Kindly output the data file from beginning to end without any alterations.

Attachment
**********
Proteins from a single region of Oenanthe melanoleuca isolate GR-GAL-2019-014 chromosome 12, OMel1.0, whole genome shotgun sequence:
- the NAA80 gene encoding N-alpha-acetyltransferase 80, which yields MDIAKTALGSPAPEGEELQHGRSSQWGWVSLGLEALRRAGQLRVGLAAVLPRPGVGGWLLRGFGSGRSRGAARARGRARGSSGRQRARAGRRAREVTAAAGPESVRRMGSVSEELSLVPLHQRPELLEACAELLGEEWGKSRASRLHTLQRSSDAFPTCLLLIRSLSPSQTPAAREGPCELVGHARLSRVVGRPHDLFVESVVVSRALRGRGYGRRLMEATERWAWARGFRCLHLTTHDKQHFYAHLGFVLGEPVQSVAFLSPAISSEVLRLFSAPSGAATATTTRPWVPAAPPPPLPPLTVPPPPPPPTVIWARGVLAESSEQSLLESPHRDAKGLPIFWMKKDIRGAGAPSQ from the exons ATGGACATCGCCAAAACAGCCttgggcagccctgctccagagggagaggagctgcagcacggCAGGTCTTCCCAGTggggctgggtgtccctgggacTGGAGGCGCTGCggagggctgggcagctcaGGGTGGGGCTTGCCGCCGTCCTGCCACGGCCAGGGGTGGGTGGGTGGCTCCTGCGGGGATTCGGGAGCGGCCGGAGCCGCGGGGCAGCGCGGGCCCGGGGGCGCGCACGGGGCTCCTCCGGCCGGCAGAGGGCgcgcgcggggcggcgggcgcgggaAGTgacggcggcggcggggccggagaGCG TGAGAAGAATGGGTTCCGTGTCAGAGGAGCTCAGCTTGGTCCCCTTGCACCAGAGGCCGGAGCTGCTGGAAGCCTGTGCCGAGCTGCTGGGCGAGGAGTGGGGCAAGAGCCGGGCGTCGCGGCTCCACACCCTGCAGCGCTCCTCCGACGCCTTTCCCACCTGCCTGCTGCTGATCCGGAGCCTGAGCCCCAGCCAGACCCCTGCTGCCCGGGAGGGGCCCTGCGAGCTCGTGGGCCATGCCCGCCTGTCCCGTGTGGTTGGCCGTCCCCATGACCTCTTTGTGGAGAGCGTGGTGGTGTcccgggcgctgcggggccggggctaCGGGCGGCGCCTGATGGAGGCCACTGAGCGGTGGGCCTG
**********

Proteins from a single region of Oenanthe melanoleuca isolate GR-GAL-2019-014 chromosome 12, OMel1.0, whole genome shotgun sequence:
- the NAA80 gene encoding N-alpha-acetyltransferase 80, which yields MDIAKTALGSPAPEGEELQHGRSSQWGWVSLGLEALRRAGQLRVGLAAVLPRPGVGGWLLRGFGSGRSRGAARARGRARGSSGRQRARAGRRAREVTAAAGPESVRRMGSVSEELSLVPLHQRPELLEACAELLGEEWGKSRASRLHTLQRSSDAFPTCLLLIRSLSPSQTPAAREGPCELVGHARLSRVVGRPHDLFVESVVVSRALRGRGYGRRLMEATERWAWARGFRCLHLTTHDKQHFYAHLGFVLGEPVQSVAFLSPAISSEVLRLFSAPSGAATATTTRPWVPAAPPPPLPPLTVPPPPPPPTVIWARGVLAESSEQSLLESPHRDAKGLPIFWMKKDIRGAGAPSQ from the exons ATGGACATCGCCAAAACAGCCttgggcagccctgctccagagggagaggagctgcagcacggCAGGTCTTCCCAGTggggctgggtgtccctgggacTGGAGGCGCTGCggagggctgggcagctcaGGGTGGGGCTTGCCGCCGTCCTGCCACGGCCAGGGGTGGGTGGGTGGCTCCTGCGGGGATTCGGGAGCGGCCGGAGCCGCGGGGCAGCGCGGGCCCGGGGGCGCGCACGGGGCTCCTCCGGCCGGCAGAGGGCgcgcgcggggcggcgggcgcgggaAGTgacggcggcggcggggccggagaGCG TGAGAAGAATGGGTTCCGTGTCAGAGGAGCTCAGCTTGGTCCCCTTGCACCAGAGGCCGGAGCTGCTGGAAGCCTGTGCCGAGCTGCTGGGCGAGGAGTGGGGCAAGAGCCGGGCGTCGCGGCTCCACACCCTGCAGCGCTCCTCCGACGCCTTTCCCACCTGCCTGCTGCTGATCCGGAGCCTGAGCCCCAGCCAGACCCCTGCTGCCCGGGAGGGGCCCTGCGAGCTCGTGGGCCATGCCCGCCTGTCCCGTGTGGTTGGCCGTCCCCATGACCTCTTTGTGGAGAGCGTGGTGGTGTcccgggcgctgcggggccggggctaCGGGCGGCGCCTGATGGAGGCCACTGAGCGGTGGGCCTG